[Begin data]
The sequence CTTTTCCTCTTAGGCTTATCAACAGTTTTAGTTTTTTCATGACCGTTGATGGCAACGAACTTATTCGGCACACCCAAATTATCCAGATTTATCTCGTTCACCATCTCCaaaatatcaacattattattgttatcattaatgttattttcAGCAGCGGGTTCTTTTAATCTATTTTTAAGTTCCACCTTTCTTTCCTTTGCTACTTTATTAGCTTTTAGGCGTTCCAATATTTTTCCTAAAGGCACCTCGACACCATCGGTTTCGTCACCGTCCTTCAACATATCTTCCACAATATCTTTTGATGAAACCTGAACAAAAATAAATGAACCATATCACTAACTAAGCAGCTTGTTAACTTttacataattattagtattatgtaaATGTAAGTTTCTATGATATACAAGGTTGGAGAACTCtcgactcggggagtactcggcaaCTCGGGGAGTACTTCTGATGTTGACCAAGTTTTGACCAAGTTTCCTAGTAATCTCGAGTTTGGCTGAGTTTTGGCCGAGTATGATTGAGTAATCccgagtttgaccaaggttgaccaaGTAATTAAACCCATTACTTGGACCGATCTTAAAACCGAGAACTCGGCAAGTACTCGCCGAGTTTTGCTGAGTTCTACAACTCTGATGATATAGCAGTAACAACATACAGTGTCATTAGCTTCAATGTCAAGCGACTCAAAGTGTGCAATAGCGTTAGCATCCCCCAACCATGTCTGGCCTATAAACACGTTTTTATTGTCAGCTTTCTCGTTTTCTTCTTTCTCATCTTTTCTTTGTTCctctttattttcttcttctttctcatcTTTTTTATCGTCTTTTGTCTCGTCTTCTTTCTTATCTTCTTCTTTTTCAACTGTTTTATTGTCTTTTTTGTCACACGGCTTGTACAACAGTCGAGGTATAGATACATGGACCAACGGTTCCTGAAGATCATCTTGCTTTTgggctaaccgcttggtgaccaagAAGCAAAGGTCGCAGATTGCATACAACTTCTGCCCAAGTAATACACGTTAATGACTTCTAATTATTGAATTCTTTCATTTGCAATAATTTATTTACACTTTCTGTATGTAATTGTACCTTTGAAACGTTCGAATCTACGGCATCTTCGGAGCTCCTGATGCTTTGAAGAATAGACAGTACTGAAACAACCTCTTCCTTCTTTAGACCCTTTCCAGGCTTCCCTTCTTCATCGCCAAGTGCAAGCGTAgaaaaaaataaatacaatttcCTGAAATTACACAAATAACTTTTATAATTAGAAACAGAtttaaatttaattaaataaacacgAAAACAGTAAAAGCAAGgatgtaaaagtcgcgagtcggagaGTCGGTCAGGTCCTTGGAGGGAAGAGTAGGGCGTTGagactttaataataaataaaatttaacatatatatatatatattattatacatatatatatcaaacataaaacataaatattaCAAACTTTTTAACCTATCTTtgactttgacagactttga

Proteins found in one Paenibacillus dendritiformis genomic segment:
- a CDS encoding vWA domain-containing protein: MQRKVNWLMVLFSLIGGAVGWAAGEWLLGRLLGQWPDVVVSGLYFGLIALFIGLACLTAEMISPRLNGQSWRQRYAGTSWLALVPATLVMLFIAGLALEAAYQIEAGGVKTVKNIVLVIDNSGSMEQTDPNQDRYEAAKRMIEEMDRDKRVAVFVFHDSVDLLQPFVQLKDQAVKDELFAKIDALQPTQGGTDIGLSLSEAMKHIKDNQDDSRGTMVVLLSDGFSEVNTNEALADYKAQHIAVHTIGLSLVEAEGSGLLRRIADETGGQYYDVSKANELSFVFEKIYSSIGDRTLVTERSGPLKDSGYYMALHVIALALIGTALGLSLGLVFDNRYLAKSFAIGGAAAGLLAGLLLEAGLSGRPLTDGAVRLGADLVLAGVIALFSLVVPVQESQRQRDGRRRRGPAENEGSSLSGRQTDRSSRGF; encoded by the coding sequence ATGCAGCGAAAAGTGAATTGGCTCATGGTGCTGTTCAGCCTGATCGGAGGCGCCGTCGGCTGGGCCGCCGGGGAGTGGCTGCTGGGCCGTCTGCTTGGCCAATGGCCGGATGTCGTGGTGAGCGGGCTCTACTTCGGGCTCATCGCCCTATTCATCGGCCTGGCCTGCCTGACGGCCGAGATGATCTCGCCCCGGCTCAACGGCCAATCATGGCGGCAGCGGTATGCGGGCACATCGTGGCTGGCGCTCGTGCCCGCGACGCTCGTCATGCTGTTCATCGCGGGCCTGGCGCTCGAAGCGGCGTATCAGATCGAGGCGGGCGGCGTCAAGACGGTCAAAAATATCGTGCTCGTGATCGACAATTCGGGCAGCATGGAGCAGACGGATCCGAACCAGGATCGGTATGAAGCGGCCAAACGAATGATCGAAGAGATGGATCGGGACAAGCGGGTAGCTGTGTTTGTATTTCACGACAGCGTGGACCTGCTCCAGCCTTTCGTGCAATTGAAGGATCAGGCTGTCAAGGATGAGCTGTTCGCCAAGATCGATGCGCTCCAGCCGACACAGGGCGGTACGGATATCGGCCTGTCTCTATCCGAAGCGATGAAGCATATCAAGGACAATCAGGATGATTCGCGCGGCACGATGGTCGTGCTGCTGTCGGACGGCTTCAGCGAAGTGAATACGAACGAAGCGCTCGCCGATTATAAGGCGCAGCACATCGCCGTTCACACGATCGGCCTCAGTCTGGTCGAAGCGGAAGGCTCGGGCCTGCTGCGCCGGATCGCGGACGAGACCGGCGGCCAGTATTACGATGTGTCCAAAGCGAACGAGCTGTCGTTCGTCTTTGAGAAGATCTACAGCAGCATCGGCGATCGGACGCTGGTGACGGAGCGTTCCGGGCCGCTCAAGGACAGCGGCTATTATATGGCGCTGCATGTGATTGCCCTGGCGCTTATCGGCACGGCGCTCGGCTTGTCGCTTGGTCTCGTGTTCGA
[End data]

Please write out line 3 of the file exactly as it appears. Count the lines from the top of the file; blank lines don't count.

- a CDS encoding vWA domain-containing protein: MQRKVNWLMVLFSLIGGAVGWAAGEWLLGRLLGQWPDVVVSGLYFGLIALFIGLACLTAEMISPRLNGQSWRQRYAGTSWLALVPATLVMLFIAGLALEAAYQIEAGGVKTVKNIVLVIDNSGSMEQTDPNQDRYEAAKRMIEEMDRDKRVAVFVFHDSVDLLQPFVQLKDQAVKDELFAKIDALQPTQGGTDIGLSLSEAMKHIKDNQDDSRGTMVVLLSDGFSEVNTNEALADYKAQHIAVHTIGLSLVEAEGSGLLRRIADETGGQYYDVSKANELSFVFEKIYSSIGDRTLVTERSGPLKDSGYYMALHVIALALIGTALGLSLGLVFDNRYLAKSFAIGGAAAGLLAGLLLEAGLSGRPLTDGAVRLGADLVLAGVIALFSLVVPVQESQRQRDGRRRRGPAENEGSSLSGRQTDRSSRGF; encoded by the coding sequence ATGCAGCGAAAAGTGAATTGGCTCATGGTGCTGTTCAGCCTGATCGGAGGCGCCGTCGGCTGGGCCGCCGGGGAGTGGCTGCTGGGCCGTCTGCTTGGCCAATGGCCGGATGTCGTGGTGAGCGGGCTCTACTTCGGGCTCATCGCCCTATTCATCGGCCTGGCCTGCCTGACGGCCGAGATGATCTCGCCCCGGCTCAACGGCCAATCATGGCGGCAGCGGTATGCGGGCACATCGTGGCTGGCGCTCGTGCCCGCGACGCTCGTCATGCTGTTCATCGCGGGCCTGGCGCTCGAAGCGGCGTATCAGATCGAGGCGGGCGGCGTCAAGACGGTCAAAAATATCGTGCTCGTGATCGACAATTCGGGCAGCATGGAGCAGACGGATCCGAACCAGGATCGGTATGAAGCGGCCAAACGAATGATCGAAGAGATGGATCGGGACAAGCGGGTAGCTGTGTTTGTATTTCACGACAGCGTGGACCTGCTCCAGCCTTTCGTGCAATTGAAGGATCAGGCTGTCAAGGATGAGCTGTTCGCCAAGATCGATGCGCTCCAGCCGACACAGGGCGGTACGGATATCGGCCTGTCTCTATCCGAAGCGATGAAGCATATCAAGGACAATCAGGATGATTCGCGCGGCACGATGGTCGTGCTGCTGTCGGACGGCTTCAGCGAAGTGAATACGAACGAAGCGCTCGCCGATTATAAGGCGCAGCACATCGCCGTTCACACGATCGGCCTCAGTCTGGTCGAAGCGGAAGGCTCGGGCCTGCTGCGCCGGATCGCGGACGAGACCGGCGGCCAGTATTACGATGTGTCCAAAGCGAACGAGCTGTCGTTCGTCTTTGAGAAGATCTACAGCAGCATCGGCGATCGGACGCTGGTGACGGAGCGTTCCGGGCCGCTCAAGGACAGCGGCTATTATATGGCGCTGCATGTGATTGCCCTGGCGCTTATCGGCACGGCGCTCGGCTTGTCGCTTGGTCTCGTGTTCGA